DAVIS, Calif. (KTVU) - Earlier this month, UC Davis became one of the few college campuses to offer Plan B, also known as the morning after pill, in a vending machine. It’s called “Wellness to Go,” and included with the emergency contraceptive is condoms, pregnancy tests, Claritin and Advil.
The launch is the result of a two-year process led by UC Davis student Parteek Singh. It started back in fall 2015 when Singh was campaigning for student government senator. The city of Davis has just one 24-hour pharmacy, and when a friend expressed complications with purchasing Plan B from this location, an idea was born.
The senior managerial economics major carried out the process while serving his one-year senator term.
From concept to creation is a tedious task at such a large university, no matter what the pitch is. The first proposal was rejected and the administration offered up an alternative by making Plan B available in the campus bookstore.
“The main goal was to make this care more easily accessible, so when it was rejected, I wasn’t upset,” said Singh. “I was glad my voice was heard.”
And while there was a sense of accomplishment, more work needed to be done, as Singh believed purchasing from a cashier may deter some potential Plan B buyers. He proposed it again. With crucial help from the campus’ health and wellness center, the administration hopped on board. In fact, they funded the entire plan.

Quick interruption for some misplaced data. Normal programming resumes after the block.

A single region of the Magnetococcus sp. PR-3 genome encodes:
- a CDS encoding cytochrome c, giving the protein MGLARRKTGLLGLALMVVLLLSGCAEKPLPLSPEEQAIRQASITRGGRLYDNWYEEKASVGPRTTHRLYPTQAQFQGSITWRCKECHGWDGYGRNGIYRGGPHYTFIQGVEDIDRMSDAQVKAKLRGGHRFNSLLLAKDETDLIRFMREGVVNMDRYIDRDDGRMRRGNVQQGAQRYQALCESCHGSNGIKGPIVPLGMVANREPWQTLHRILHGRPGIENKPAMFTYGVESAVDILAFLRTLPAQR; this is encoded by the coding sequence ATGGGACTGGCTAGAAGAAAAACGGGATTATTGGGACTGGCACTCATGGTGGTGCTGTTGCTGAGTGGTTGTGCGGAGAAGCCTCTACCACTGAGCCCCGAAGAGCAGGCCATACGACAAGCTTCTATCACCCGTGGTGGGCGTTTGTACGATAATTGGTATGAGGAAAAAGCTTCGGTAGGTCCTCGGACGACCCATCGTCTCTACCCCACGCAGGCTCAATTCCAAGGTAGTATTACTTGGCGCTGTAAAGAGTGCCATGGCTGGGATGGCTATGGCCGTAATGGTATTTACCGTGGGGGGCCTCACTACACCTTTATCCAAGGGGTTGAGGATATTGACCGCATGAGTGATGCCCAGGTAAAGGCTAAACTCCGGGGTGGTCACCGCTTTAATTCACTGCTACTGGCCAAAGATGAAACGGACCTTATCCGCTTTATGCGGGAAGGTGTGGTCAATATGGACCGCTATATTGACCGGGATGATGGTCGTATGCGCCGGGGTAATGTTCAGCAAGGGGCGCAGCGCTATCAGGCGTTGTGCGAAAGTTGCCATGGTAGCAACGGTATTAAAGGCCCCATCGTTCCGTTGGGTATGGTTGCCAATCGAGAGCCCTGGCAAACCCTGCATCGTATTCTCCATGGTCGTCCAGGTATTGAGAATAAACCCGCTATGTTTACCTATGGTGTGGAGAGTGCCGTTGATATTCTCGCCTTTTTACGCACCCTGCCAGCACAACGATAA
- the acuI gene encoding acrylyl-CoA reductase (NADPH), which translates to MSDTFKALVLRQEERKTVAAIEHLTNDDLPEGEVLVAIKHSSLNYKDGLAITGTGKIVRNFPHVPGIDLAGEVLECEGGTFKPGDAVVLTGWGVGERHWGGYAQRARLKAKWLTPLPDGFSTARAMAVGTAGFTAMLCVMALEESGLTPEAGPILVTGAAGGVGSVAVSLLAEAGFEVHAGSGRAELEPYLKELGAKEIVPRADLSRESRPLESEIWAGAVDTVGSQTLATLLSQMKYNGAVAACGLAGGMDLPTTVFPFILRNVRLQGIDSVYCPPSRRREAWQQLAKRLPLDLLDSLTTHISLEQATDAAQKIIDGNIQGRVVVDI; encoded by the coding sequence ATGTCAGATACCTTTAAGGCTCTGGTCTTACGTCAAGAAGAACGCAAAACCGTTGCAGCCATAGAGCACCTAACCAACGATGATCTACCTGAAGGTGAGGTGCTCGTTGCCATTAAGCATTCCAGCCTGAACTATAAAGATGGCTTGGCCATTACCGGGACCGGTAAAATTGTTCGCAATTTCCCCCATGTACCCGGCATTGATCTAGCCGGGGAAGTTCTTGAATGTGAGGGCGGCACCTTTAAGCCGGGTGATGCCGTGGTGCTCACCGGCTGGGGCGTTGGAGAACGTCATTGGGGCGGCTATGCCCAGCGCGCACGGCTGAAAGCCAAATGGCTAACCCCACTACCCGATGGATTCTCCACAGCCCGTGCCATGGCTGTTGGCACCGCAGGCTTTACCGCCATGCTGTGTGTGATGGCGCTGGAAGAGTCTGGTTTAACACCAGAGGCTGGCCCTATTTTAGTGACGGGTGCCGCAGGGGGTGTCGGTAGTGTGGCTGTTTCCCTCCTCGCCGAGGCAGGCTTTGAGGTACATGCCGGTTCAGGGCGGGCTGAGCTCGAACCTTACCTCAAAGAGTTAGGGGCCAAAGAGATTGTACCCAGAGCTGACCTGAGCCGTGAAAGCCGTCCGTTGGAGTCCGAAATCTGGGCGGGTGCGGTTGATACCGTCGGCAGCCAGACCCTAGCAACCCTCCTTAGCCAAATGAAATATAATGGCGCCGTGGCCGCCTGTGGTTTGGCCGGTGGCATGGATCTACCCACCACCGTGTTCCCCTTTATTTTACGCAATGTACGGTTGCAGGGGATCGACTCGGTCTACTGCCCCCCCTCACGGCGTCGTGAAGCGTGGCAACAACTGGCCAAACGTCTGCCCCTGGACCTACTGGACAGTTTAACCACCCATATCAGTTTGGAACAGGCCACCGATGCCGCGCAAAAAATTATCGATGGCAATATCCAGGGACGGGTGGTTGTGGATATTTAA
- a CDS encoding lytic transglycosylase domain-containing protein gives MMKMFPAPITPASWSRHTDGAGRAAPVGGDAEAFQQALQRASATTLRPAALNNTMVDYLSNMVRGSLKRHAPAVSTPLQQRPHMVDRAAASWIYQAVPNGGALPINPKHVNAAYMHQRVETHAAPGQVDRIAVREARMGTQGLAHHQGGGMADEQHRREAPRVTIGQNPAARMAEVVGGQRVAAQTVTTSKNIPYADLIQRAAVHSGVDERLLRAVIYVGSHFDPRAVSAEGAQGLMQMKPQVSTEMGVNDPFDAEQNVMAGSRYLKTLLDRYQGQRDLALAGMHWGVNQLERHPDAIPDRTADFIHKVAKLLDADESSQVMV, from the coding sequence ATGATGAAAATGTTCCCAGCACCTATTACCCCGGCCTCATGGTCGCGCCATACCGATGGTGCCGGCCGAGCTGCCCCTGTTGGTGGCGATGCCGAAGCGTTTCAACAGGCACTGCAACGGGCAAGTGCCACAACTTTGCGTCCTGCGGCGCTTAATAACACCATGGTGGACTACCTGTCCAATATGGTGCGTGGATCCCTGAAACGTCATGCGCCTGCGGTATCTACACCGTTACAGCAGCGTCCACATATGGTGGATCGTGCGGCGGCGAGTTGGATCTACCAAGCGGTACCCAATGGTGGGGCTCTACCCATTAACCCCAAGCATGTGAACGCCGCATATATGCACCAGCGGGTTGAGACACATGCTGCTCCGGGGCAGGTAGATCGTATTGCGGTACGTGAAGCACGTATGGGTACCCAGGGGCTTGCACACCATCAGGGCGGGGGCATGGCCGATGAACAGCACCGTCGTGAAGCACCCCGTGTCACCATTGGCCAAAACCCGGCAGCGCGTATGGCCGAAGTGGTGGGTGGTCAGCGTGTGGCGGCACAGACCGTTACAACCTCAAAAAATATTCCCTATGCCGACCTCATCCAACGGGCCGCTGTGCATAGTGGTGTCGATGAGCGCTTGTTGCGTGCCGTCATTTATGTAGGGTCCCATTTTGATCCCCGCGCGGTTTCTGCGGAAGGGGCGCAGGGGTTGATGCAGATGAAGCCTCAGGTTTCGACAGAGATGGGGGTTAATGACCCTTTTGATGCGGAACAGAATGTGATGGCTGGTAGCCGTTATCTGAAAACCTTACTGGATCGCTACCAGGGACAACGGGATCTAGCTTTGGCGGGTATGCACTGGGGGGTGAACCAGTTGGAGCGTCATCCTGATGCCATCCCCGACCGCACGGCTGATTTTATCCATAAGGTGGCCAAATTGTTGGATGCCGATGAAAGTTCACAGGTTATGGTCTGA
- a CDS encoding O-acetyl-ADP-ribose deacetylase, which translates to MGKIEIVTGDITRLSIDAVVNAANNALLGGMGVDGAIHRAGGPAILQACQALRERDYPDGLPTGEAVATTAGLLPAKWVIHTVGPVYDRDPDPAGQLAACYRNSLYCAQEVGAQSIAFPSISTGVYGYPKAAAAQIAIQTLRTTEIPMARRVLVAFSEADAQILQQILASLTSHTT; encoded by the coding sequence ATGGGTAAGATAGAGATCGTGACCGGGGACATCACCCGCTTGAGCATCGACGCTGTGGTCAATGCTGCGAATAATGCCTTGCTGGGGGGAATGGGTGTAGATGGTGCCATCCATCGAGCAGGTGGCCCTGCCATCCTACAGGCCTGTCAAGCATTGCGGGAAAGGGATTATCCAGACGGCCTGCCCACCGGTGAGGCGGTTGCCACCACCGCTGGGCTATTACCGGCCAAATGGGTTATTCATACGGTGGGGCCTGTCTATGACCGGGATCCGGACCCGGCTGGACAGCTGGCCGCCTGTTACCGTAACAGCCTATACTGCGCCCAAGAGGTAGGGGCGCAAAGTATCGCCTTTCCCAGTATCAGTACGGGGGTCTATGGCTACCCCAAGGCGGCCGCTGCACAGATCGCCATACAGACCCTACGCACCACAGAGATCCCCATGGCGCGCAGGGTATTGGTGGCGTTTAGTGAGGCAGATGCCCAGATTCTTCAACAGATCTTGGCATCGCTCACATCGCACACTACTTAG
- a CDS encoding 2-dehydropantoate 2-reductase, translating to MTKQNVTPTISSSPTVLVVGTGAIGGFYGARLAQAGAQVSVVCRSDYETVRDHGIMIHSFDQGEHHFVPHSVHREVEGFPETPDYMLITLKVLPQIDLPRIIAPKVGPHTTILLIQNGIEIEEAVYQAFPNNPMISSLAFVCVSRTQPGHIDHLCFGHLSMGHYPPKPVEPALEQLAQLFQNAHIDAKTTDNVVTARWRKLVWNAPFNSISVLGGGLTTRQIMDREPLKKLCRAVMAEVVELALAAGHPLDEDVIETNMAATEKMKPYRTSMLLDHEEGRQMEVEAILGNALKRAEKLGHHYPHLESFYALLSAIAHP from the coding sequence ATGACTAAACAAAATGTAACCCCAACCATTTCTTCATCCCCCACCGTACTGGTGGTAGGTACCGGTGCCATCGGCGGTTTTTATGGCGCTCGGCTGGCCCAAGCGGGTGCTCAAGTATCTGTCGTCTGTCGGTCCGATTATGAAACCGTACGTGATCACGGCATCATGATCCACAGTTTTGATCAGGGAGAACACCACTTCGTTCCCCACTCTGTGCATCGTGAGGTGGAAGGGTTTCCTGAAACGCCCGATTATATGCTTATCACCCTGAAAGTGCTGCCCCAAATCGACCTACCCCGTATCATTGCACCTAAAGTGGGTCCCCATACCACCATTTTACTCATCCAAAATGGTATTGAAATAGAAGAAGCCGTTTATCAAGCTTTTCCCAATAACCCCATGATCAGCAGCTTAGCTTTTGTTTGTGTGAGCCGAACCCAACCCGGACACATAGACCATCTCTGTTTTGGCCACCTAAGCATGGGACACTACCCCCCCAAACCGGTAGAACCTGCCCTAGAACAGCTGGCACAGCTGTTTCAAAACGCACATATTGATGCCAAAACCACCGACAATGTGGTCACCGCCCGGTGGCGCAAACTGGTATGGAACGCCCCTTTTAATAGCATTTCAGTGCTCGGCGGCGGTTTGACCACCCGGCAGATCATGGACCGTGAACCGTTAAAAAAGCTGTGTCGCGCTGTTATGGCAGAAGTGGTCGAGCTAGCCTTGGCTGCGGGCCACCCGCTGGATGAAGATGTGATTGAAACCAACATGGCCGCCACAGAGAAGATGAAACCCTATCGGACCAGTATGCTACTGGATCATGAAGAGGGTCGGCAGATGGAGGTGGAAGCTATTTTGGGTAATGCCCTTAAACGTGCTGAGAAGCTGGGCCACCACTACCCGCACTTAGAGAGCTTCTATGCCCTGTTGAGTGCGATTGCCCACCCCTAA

“Not many campus administrations would collaborate with things like this,” said Singh, noting that Wellness to Go will be available 18-hours per day. “I’m grateful and believe it shows how much this administration cares about student health.”
Contraceptive conversations host passionate views that, in many cases, oppose one another. However, on the Davis campus, Singh received an immense amount of support and virtually no direct criticism from the student population.
Plan B was made available for non-prescription purchase in 2013. And by 2014 all restrictions, including age, were dropped on both Plan B One-Step and generic forms. The machine is stocked with the generic form and is available for $30. Like the other offerings, accessibility is the mission, not profit.
Singh praises the help and support he’s received from the university and notes that President Trump’s threats of defunding Planned Parenthood did not influence his desire to create the on campus Plan B platform. The idea and approval were done before the new administration took office.
Singh has since been contacted by students from various college campuses. They’re searching for help, the same way Singh did when reaching out to Pomona College, which houses a similar vending machine.
“I think every college needs this resource,” said Singh. “I’m looking forward to working with other students.”